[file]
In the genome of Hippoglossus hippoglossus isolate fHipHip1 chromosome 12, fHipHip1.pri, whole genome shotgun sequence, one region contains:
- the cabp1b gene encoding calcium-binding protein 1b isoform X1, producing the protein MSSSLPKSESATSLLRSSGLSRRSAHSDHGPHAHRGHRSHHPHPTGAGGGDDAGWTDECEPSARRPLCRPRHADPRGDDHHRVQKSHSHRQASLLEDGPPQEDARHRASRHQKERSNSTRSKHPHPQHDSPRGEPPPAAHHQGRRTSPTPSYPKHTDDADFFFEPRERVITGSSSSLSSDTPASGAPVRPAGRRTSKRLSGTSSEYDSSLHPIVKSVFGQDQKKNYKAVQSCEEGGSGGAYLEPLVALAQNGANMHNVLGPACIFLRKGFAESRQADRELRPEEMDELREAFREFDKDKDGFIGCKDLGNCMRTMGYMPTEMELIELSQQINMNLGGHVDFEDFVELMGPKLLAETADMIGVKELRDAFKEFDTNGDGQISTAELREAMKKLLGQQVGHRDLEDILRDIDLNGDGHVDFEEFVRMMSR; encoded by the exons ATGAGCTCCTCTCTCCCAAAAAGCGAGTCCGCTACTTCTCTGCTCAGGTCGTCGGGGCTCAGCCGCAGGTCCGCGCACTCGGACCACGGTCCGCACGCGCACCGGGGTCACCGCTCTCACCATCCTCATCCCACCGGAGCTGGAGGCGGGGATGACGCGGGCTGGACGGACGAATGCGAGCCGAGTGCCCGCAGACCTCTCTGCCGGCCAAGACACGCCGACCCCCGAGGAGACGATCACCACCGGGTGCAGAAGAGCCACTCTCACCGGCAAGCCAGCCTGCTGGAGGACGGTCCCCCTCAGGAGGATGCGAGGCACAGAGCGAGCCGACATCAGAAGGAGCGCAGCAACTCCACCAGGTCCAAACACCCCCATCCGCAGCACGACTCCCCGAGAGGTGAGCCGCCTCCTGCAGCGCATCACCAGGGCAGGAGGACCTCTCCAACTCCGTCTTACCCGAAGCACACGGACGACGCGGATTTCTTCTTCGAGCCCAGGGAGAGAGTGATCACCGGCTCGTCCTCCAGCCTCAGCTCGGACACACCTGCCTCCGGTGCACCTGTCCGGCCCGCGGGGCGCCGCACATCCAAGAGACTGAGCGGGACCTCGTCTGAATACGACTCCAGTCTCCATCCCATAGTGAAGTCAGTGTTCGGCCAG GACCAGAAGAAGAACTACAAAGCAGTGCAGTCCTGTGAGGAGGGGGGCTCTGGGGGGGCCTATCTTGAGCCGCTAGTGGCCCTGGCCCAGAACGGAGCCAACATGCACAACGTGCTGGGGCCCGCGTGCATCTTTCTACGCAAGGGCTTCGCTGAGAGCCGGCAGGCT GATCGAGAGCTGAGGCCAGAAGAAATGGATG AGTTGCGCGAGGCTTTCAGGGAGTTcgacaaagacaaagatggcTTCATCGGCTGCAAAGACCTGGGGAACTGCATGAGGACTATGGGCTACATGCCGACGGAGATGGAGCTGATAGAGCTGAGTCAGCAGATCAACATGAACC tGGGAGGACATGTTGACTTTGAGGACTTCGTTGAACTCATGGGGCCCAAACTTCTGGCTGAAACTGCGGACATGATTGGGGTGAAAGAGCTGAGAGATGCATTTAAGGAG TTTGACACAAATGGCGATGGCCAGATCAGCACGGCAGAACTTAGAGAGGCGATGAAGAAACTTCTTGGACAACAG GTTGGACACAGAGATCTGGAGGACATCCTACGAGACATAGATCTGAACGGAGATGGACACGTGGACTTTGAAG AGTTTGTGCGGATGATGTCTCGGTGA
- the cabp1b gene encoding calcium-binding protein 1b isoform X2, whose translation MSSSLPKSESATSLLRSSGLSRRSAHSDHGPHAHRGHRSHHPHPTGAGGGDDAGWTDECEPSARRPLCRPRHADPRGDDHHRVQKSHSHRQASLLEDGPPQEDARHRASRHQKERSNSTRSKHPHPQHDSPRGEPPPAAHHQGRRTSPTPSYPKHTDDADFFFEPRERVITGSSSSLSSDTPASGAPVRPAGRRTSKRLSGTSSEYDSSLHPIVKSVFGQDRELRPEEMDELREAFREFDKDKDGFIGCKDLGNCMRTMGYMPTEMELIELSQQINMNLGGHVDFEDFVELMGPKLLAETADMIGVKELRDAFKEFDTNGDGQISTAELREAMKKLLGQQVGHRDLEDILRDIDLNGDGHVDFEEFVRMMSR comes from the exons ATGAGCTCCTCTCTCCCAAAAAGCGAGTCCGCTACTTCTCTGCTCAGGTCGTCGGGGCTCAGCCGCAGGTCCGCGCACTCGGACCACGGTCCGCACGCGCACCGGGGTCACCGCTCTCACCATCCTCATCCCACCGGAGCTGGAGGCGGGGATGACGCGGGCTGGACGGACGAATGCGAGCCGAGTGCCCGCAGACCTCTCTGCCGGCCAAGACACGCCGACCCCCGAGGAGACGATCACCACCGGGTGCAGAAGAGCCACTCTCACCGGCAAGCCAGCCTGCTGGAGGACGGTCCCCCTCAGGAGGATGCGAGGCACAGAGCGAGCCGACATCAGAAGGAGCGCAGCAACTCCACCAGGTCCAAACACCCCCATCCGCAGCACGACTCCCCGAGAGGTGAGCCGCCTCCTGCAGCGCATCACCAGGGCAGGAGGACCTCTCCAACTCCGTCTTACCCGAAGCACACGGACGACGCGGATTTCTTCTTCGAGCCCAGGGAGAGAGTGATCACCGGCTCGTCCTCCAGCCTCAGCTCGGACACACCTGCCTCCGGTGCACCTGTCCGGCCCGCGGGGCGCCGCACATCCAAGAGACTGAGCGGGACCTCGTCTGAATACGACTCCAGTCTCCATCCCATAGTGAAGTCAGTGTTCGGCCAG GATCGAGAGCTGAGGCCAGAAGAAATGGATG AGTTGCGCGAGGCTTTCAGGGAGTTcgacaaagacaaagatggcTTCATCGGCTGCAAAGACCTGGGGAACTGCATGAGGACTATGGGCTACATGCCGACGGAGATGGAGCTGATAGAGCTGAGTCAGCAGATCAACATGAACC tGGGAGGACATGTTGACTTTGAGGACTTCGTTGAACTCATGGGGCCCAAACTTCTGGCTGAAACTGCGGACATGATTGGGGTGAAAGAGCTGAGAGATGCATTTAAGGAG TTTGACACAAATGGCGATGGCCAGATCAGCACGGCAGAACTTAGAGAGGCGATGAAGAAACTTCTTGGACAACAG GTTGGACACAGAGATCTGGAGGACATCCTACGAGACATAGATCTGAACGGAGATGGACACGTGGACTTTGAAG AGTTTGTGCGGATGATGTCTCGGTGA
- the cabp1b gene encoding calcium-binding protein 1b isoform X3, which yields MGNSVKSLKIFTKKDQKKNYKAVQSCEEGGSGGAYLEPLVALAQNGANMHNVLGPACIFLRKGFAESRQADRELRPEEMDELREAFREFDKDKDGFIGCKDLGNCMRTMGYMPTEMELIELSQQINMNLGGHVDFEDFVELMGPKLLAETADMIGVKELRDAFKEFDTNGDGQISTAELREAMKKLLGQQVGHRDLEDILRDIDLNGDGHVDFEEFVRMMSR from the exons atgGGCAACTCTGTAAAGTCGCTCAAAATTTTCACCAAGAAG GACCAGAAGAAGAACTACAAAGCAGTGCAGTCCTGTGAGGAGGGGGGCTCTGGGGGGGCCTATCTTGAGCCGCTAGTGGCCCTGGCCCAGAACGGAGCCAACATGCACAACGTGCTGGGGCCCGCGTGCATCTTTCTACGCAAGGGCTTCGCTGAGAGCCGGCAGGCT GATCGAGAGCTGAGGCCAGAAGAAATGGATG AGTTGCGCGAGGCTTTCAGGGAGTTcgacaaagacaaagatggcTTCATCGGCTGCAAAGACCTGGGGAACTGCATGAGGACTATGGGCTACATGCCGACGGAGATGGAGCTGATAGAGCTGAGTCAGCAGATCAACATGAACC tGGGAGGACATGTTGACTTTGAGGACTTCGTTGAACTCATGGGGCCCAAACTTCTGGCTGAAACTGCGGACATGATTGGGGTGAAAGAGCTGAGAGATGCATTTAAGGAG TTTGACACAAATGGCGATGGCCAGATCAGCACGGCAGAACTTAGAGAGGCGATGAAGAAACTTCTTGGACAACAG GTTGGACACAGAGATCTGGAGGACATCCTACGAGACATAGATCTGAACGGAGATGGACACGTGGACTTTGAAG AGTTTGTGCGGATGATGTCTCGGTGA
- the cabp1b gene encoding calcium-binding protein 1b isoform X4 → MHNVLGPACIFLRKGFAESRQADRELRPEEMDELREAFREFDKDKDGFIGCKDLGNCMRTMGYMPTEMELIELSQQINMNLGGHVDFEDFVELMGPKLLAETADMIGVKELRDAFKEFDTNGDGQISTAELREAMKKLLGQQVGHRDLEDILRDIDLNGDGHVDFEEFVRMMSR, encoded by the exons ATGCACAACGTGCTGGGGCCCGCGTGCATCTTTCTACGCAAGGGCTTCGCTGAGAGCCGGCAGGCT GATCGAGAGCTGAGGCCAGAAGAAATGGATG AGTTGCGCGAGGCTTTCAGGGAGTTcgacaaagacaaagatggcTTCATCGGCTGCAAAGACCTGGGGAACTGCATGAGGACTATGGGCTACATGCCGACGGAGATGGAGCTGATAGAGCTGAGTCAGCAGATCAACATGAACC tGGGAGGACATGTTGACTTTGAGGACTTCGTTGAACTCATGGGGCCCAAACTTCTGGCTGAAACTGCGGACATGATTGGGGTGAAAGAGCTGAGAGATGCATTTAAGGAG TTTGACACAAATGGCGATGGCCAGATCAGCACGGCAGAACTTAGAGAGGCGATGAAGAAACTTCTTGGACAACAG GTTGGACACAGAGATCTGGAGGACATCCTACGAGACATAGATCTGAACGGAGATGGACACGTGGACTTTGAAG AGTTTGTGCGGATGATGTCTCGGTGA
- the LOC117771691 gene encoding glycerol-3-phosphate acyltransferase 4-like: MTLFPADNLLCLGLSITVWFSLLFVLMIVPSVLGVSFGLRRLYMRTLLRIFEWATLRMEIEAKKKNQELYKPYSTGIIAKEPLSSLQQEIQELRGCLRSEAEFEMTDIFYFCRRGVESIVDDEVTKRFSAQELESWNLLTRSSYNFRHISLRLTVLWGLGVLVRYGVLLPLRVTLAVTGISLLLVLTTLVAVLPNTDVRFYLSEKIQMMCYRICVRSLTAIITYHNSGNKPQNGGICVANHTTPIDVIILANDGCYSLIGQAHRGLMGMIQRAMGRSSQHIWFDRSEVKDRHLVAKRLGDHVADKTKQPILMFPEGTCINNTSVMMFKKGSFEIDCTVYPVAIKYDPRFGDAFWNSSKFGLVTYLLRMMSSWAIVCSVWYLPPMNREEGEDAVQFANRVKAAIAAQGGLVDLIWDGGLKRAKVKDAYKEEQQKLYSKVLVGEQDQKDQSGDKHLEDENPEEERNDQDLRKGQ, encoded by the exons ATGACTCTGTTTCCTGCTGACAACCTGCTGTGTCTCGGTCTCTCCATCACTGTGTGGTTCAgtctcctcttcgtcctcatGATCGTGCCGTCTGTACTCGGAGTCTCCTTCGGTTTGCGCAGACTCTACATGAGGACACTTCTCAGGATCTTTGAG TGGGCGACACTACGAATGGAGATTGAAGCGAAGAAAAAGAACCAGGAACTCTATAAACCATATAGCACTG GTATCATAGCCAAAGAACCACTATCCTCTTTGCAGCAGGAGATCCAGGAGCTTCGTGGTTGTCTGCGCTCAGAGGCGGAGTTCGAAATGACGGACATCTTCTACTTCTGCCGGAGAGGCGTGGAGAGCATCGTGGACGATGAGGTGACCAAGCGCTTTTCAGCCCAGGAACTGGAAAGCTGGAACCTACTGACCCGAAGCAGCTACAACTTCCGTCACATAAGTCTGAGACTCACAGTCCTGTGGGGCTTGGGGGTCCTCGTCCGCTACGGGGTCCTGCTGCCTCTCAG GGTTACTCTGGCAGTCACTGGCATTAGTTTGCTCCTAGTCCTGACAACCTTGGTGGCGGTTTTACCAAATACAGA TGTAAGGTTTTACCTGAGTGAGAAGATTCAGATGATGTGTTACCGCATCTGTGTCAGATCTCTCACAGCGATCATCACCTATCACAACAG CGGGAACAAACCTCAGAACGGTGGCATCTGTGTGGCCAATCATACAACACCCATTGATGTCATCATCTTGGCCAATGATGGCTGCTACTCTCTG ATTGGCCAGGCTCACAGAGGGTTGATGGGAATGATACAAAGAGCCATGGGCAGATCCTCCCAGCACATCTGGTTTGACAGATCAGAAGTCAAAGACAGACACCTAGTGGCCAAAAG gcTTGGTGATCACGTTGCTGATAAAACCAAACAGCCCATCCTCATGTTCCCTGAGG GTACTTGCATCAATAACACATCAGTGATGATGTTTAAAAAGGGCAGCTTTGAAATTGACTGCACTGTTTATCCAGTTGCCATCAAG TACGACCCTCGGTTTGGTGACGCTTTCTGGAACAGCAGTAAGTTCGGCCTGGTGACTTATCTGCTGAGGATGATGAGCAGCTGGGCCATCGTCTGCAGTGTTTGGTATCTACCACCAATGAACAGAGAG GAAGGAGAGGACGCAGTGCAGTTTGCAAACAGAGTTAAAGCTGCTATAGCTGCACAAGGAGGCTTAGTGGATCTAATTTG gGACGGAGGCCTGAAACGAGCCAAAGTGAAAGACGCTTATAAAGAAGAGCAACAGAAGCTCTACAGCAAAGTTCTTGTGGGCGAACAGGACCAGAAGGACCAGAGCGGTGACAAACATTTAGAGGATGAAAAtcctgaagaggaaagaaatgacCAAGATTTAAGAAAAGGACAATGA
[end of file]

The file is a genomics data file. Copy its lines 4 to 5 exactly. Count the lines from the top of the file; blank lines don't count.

- the cabp1b gene encoding calcium-binding protein 1b isoform X3, which yields MGNSVKSLKIFTKKDQKKNYKAVQSCEEGGSGGAYLEPLVALAQNGANMHNVLGPACIFLRKGFAESRQADRELRPEEMDELREAFREFDKDKDGFIGCKDLGNCMRTMGYMPTEMELIELSQQINMNLGGHVDFEDFVELMGPKLLAETADMIGVKELRDAFKEFDTNGDGQISTAELREAMKKLLGQQVGHRDLEDILRDIDLNGDGHVDFEEFVRMMSR from the exons atgGGCAACTCTGTAAAGTCGCTCAAAATTTTCACCAAGAAG GACCAGAAGAAGAACTACAAAGCAGTGCAGTCCTGTGAGGAGGGGGGCTCTGGGGGGGCCTATCTTGAGCCGCTAGTGGCCCTGGCCCAGAACGGAGCCAACATGCACAACGTGCTGGGGCCCGCGTGCATCTTTCTACGCAAGGGCTTCGCTGAGAGCCGGCAGGCT GATCGAGAGCTGAGGCCAGAAGAAATGGATG AGTTGCGCGAGGCTTTCAGGGAGTTcgacaaagacaaagatggcTTCATCGGCTGCAAAGACCTGGGGAACTGCATGAGGACTATGGGCTACATGCCGACGGAGATGGAGCTGATAGAGCTGAGTCAGCAGATCAACATGAACC tGGGAGGACATGTTGACTTTGAGGACTTCGTTGAACTCATGGGGCCCAAACTTCTGGCTGAAACTGCGGACATGATTGGGGTGAAAGAGCTGAGAGATGCATTTAAGGAG TTTGACACAAATGGCGATGGCCAGATCAGCACGGCAGAACTTAGAGAGGCGATGAAGAAACTTCTTGGACAACAG GTTGGACACAGAGATCTGGAGGACATCCTACGAGACATAGATCTGAACGGAGATGGACACGTGGACTTTGAAG AGTTTGTGCGGATGATGTCTCGGTGA
- the cabp1b gene encoding calcium-binding protein 1b isoform X4 → MHNVLGPACIFLRKGFAESRQADRELRPEEMDELREAFREFDKDKDGFIGCKDLGNCMRTMGYMPTEMELIELSQQINMNLGGHVDFEDFVELMGPKLLAETADMIGVKELRDAFKEFDTNGDGQISTAELREAMKKLLGQQVGHRDLEDILRDIDLNGDGHVDFEEFVRMMSR, encoded by the exons ATGCACAACGTGCTGGGGCCCGCGTGCATCTTTCTACGCAAGGGCTTCGCTGAGAGCCGGCAGGCT GATCGAGAGCTGAGGCCAGAAGAAATGGATG AGTTGCGCGAGGCTTTCAGGGAGTTcgacaaagacaaagatggcTTCATCGGCTGCAAAGACCTGGGGAACTGCATGAGGACTATGGGCTACATGCCGACGGAGATGGAGCTGATAGAGCTGAGTCAGCAGATCAACATGAACC tGGGAGGACATGTTGACTTTGAGGACTTCGTTGAACTCATGGGGCCCAAACTTCTGGCTGAAACTGCGGACATGATTGGGGTGAAAGAGCTGAGAGATGCATTTAAGGAG TTTGACACAAATGGCGATGGCCAGATCAGCACGGCAGAACTTAGAGAGGCGATGAAGAAACTTCTTGGACAACAG GTTGGACACAGAGATCTGGAGGACATCCTACGAGACATAGATCTGAACGGAGATGGACACGTGGACTTTGAAG AGTTTGTGCGGATGATGTCTCGGTGA